“R350 is a start, but not enough” says Covid-19 grant recipient

Activists are calling for the Social Relief of Distress Grant to be extended and increased

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Activists picket outside the National Department of Social Development (DSD) offices in Pretoria on Thursday, calling for the extension and increase of the Covid-19 Social Relief of Distress Grant. Photo: Masego Mafata

About 50 people picketed outside the National Department of Social Development’s (DSD) offices in Pretoria on Thursday, calling for the extension and increase of the Covid-19 Social Relief of Distress Grant. The grant is expected to come to an end next week.

As part of the #PayTheGrants campaign, the Black Sash handed over an open letter, endorsed by 86 civil society organisations.

“There are six demands in this letter, but our biggest demand is for the extension [to last] until the implementation of a basic income guarantee for all,” said Thandiwe Zulu, regional manager of The Black Sash in Gauteng, during the handover.

The letter was received by the acting director general of the DSD, Linton Mchunu. He said, “The matter will receive attention and in due course. We will respond accordingly.”

The picket then moved to SASSA’s head office in Pretoria, where the group handed a letter to Raphaahle Ramokgopa, acting chief executive officer at SASSA. “We will consult with the department and treasury to come up with a coherent approach in responding to the issues,” said Ramokgopa.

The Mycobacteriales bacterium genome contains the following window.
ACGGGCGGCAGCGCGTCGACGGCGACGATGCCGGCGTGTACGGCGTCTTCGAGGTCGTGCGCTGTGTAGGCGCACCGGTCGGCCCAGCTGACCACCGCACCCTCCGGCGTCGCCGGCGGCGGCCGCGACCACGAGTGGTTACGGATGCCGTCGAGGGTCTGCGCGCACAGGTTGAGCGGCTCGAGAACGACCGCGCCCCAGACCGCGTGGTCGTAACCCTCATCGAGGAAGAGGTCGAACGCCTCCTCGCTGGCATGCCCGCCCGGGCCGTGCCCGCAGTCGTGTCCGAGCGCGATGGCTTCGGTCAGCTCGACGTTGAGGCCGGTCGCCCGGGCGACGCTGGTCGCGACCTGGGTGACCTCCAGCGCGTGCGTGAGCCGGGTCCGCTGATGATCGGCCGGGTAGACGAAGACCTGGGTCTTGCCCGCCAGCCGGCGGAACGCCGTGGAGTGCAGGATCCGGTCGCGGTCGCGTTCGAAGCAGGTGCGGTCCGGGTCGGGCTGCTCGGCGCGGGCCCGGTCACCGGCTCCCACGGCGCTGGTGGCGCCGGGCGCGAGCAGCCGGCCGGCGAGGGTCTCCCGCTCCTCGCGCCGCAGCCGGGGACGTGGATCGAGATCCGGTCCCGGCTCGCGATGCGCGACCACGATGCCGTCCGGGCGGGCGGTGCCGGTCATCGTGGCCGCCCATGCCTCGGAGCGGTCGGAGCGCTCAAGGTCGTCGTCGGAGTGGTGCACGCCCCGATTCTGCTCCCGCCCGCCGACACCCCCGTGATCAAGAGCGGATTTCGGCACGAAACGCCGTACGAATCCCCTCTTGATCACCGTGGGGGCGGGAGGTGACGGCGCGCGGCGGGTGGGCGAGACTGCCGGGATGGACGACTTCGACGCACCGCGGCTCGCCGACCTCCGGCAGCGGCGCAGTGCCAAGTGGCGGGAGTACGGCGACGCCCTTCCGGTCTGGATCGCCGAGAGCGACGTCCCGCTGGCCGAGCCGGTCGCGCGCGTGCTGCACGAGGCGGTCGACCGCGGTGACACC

Boipelo Motsepe, of the Katekani Community Project, said receiving the Covid-19 Social Relief of Distress grant helped him make ends meet while he struggled to find a job. “After graduating from engineering, I was at home for almost three years because I struggled to find employment. With the R350, I was able to buy data and apply for jobs,” he said.

Motsepe, who is now a volunteer at Katekani, said that “while the R350 is a start, it is not enough”.

The #PayTheGrants campaign also called for the urgent implementation of the Basic Income guarantee for people between 18 and 59.

“A lot of people are unemployed, poverty is rife and a lot of people have lost their jobs through retrenchments. Unemployed people between the ages of 18 to 59 do not qualify for a [government social] grant,” said Ntsoaki Moreroa, a paralegal field worker at Black Sash.

Another demand was for the Covid-19 relief grant to be increased to R585.

“We are demanding that the R350 be extended to R585 to meet the poverty line,” said Vincent Skhosana, a paralegal field worker at Black Sash. Skhosana said it is difficult for people to meet the basic standard of living if the grant is below the poverty line.

During an interview with eNCA on 21 April, Minister of Social Development Lindiwe Zulu said once the grant ends — which is expected to be at the end of April — the department would release how many people had received the grant during lockdown.

According to SASSA’s most recent presentation to the Portfolio Committee on Social Development, about six million people have received the Covid-19 relief grant per month.

TOPICS:  Covid-19 Social Grants Unemployment

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